I learned that if I wanted to take her out, she would NEVER allow me to pay.  Finally I got to where, near the end of the meal, I'd  get up to "use the restroom" and go pay for the meal. 

She taught me conniving, end-run sneakiness too.  Sneakiness is NOTHING without a plan.

When we were younger, my parents did not want my Grandmother bribing us with cash, during her visits.  That is where we learned to be recipients.  After Grandmom shook hands, our hands always went in our pockets.  Guess who was the favorite grandmom?

After she left, it was wise to check your pockets for any additional money that may have magically fallen in there, somehow.

These are skills that get passed on.

They are especially important in business and politics.  If you are in a job interview with someone who looks annoyed with his job and he asks you why the company should hire *you*... what happens if you say "I will pay you $1000 in cash, if you hire me."  And lift a wad of $20s out of your inner jacket pocket.  "I'll give you $100 on every anniversary of my hiring, for as long as you work here."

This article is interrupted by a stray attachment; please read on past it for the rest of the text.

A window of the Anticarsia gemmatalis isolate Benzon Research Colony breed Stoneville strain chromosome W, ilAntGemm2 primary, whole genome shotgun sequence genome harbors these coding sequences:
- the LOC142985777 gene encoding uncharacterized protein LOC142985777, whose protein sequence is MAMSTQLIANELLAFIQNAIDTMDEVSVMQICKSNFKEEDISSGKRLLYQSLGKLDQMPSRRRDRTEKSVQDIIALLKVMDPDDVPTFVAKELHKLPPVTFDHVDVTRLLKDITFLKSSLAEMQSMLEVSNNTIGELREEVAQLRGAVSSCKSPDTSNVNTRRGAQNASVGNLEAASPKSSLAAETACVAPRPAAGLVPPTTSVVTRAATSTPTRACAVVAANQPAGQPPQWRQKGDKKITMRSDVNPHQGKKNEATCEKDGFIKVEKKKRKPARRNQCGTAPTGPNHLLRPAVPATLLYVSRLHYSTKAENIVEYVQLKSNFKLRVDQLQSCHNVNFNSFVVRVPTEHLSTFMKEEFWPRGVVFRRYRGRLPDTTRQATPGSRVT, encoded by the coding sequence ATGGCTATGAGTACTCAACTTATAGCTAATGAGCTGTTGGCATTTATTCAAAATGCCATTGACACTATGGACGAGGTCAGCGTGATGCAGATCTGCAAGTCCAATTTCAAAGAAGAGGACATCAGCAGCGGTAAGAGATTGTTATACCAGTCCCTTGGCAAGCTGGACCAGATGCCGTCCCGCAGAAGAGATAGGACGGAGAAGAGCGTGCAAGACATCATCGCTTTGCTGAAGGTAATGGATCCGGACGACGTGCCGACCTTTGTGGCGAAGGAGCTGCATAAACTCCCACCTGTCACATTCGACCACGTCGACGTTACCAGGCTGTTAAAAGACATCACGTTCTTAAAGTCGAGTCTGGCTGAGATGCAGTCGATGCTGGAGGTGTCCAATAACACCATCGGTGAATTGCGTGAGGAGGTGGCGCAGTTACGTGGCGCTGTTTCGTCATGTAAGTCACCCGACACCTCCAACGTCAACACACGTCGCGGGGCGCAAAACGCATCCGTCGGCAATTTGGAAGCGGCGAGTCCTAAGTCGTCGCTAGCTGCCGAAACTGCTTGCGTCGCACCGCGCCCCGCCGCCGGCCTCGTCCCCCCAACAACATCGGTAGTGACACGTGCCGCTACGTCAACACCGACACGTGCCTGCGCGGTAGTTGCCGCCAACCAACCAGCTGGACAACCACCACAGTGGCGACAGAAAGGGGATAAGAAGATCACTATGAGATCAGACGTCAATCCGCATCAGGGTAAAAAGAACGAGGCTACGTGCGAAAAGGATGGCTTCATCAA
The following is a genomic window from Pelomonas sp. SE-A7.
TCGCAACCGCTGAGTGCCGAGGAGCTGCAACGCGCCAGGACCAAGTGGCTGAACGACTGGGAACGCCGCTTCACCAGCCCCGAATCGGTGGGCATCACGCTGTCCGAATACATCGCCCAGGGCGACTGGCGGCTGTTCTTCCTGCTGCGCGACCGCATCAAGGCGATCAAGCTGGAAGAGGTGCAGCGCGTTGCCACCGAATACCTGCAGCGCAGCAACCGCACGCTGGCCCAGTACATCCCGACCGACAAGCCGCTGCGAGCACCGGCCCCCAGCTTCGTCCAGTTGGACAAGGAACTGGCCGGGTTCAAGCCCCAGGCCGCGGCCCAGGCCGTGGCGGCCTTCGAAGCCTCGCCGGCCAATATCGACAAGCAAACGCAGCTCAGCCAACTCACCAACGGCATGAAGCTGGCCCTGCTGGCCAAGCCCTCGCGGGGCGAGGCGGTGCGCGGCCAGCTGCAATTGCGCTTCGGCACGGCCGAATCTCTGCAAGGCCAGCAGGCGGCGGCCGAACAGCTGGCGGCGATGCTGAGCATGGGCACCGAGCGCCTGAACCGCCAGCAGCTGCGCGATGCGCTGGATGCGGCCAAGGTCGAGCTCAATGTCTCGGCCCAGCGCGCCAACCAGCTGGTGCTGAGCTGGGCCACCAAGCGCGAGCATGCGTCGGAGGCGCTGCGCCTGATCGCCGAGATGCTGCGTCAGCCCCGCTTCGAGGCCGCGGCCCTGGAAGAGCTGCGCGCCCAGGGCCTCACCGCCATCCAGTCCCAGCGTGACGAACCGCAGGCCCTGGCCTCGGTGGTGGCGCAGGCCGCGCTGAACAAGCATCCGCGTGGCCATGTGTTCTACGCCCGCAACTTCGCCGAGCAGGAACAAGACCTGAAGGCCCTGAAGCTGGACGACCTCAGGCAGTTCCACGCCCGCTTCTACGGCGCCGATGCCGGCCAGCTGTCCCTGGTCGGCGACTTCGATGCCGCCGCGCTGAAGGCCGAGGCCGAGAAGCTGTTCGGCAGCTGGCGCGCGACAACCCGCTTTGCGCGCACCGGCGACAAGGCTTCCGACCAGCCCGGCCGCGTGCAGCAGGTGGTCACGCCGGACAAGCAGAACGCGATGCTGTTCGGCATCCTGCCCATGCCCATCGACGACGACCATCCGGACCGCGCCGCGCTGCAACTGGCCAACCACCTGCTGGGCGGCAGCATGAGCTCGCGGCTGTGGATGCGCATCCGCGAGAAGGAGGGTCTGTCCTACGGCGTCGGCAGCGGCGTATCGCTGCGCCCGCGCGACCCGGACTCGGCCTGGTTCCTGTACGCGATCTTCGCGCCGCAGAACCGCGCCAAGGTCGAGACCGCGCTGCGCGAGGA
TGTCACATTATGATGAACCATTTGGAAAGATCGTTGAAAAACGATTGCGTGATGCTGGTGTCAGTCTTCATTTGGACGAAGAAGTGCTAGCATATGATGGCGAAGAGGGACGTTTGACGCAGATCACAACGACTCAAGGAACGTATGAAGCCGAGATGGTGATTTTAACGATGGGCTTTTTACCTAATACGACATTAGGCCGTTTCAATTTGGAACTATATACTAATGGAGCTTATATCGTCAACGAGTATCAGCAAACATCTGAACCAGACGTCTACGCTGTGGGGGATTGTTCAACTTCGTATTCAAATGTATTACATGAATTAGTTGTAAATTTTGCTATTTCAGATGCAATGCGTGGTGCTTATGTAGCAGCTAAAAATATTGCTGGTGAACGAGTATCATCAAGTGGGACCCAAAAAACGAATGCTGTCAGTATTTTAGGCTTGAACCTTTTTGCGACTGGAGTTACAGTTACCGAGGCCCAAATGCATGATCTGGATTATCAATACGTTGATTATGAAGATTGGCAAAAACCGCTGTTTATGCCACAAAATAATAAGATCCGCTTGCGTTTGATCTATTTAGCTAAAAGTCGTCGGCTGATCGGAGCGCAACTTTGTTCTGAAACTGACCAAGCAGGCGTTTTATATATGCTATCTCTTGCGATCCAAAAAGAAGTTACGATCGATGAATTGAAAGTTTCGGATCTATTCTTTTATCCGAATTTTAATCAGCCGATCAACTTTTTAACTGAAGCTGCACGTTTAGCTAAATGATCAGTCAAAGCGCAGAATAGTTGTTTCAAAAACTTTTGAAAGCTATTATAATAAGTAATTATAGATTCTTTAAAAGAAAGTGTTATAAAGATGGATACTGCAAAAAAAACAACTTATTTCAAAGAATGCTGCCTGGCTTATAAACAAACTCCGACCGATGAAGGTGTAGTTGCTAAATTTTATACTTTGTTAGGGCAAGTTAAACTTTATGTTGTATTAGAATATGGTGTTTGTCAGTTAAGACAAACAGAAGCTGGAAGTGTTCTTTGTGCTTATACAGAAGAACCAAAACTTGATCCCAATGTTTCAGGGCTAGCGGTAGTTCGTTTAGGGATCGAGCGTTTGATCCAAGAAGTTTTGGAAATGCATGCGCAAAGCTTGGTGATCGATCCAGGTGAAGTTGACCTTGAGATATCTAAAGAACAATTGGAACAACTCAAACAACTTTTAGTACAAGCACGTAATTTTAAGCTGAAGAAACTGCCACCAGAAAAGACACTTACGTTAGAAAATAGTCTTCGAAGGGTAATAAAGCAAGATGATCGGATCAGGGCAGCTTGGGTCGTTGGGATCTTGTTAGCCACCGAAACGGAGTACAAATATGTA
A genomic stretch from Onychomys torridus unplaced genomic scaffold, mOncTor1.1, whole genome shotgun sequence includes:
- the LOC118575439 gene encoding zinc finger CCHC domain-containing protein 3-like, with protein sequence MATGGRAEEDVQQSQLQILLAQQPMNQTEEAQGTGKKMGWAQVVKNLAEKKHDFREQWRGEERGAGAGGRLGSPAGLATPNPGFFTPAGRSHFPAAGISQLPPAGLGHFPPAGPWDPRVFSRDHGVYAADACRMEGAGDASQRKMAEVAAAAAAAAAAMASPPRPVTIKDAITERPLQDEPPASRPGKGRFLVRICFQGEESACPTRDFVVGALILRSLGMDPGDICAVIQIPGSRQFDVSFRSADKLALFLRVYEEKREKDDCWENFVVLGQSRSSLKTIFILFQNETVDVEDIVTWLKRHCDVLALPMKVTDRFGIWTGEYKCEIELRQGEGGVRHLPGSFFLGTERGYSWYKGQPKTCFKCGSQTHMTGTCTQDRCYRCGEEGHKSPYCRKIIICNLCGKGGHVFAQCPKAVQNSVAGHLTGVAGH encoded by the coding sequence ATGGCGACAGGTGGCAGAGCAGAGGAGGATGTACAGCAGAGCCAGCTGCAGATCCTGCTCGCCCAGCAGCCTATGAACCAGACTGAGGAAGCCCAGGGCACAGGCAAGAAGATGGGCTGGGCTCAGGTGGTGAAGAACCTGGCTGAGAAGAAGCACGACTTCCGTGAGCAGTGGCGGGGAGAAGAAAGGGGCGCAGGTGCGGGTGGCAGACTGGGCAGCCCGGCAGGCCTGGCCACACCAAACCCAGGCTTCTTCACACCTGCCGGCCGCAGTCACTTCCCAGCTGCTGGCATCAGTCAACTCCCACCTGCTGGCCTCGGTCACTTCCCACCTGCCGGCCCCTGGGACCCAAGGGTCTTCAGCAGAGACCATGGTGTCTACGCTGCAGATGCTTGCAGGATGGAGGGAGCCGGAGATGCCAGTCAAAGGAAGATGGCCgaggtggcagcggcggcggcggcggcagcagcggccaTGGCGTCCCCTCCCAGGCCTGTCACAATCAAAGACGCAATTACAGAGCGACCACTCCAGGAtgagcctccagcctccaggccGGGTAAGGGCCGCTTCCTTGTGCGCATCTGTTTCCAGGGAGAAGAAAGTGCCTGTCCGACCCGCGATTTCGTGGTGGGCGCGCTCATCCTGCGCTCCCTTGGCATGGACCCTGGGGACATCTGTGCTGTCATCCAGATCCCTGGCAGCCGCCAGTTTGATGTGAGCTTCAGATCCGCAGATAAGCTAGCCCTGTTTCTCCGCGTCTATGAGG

Don't be surprised if, on the way out, you hear the secretary being told to send everyone else home because the position is filled.

Monday, February 27, 2012

Read this on

Here's a great scary story:
A little girl opened the door to her parents’ bedroom in the middle of the night.
“Daddy, I had a bad dream”, she said.
Her father blinked his eyes and sat up in bed, leaning on his elbows. The digital alarm clock glowed red in the darkness. It was 3:23 AM.
“Do you want to climb into bed and tell me about it?” he asked.
“No, Daddy.” came the reply.
The oddness of the situation made him wake up more fully. He could barely make out his daughter’s pale form, outlined in the light from the doorway.
“Why not, sweetie?” he asked.
The little girl began to cry. “Because in my dream, when I told you about the dream, the thing wearing Mommy’s skin sat up.” she whined.
For a moment, he felt paralyzed, unable to take his eyes off his daughter. Then he felt the covers behind him beginning to shift…

Sunday, February 12, 2012


My driver's license pictures, and really any government photos, have always been great.  I look tan and fit and fashionable.  It's really incredible.  For others it is as though the special cameras they use, at the DMV take a picture of you, in another dimension.  The you that eats all the cheesecake you want.  The you that never exercises and was born fifteen years earlier. 

I want to get a photo of what I really look like.

Actually I'd appreciate a driver's license picture where I am mid-sneeze.  Cheeks all blown out.  One eye partially open.  Lips flapping.  I would look forward to seeing the look on police officer's faces when they look at the pic. 

"License and registration please... thank you.  Sir do you know why I pulled you o- MY GOD!"  His hand covers his mouth.